Introduction to Probability

Multivariable Calculus

Algorithms: Part II

Algorithms: Part I

Introduction to Software Design and Architecture

Calculus Two: Sequences and Series

LAFF Linear Algebra

Stanford Machine Learning

Calculus One

Computational Thinking

Effective Thinking Through Mathematics

CS50 Introduction to Computer Science

Others

Week 4 - Alternating Series

Absolutely Convergent Series

Theorem

  • The series an\sum a_n converges absolutely if the series an\sum \lvert a_n \lvert converges.

Examples

  • (1)nn2\sum \frac{(-1)^n}{n^2}
    • (1)nn2=1n2\sum \lvert \frac{(-1)^n}{n^2} \rvert = \sum \frac{1}{n^2}
    • And we have proven that 1n2\sum \frac{1}{n^2} converges.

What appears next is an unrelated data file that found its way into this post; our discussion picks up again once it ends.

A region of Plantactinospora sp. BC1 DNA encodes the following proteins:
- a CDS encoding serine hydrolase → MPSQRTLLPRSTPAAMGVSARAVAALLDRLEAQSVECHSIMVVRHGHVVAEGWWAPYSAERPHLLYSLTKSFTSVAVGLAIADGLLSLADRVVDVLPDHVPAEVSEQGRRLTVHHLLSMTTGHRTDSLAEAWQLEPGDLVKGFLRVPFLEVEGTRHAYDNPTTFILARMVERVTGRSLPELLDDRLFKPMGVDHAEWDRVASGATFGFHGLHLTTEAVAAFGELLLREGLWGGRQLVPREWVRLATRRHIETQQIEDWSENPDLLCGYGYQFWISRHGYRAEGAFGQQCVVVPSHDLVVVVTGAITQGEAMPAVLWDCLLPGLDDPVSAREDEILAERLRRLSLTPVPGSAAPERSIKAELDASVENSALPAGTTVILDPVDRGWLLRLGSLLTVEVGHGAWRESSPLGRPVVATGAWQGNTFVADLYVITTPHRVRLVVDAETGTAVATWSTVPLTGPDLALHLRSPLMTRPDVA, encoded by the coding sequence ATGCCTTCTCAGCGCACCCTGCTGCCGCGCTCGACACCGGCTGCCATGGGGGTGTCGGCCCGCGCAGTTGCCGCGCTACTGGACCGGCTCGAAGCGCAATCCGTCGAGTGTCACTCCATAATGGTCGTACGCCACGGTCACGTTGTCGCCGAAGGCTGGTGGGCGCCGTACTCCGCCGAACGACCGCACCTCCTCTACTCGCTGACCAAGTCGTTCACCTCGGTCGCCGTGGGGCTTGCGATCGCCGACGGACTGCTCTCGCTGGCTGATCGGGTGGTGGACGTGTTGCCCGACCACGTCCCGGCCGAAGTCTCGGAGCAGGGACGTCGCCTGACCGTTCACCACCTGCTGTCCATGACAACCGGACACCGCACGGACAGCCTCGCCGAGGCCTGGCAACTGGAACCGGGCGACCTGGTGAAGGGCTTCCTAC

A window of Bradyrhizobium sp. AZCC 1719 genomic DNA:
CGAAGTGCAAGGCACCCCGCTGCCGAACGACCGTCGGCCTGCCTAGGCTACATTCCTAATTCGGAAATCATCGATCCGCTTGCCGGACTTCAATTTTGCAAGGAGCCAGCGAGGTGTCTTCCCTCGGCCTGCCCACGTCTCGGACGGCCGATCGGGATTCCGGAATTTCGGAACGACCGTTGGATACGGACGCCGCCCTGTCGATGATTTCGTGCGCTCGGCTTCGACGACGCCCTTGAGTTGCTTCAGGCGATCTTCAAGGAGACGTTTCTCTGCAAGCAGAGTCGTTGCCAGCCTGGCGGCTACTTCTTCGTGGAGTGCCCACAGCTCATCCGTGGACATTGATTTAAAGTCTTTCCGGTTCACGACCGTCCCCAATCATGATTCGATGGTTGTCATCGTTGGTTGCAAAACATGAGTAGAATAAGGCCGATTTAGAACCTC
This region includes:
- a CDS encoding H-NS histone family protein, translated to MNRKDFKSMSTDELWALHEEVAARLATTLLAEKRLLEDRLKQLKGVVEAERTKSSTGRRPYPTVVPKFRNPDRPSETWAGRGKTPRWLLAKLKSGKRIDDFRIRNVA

• So (1)nn2\sum \frac{(-1)^n}{n^2} converges absolutely.

Procedures to Analyze Series

  • Check limnan\displaystyle \lim_{n \to \infty} a_n,
    • if 0\ne 0 then diverge.
    • else if an0a_n \ge 0, apply usual convergence tests, like Ratio Test, Root Test and Integral Test.
    • else: Apply tests to an\sum \lvert a_n \rvert. Try to prove the series convergence.

Conditional Convergence

Theorem

  • an\sum a_n is conditional convergence,
    • if an\sum a_n converges,
    • but an\sum \lvert a_n \rvert diverges.

Examples

  • (1)nn\sum \frac{(-1)^n}{n}
    • (1)nn=1n\sum \lvert \frac{(-1)^n}{n} \rvert = \sum \frac{1}{n} diverges.
    • But it converges, because (1)nn=log2\sum \frac{(-1)^n}{n} = - \log 2

Alternating Series

Definition

  • An alternating series is a series whose terms are alternately positive and negative. Here are some examples:
    • (1)n+1n\sum \frac{(-1)^{n+1} } {n} is alternating series.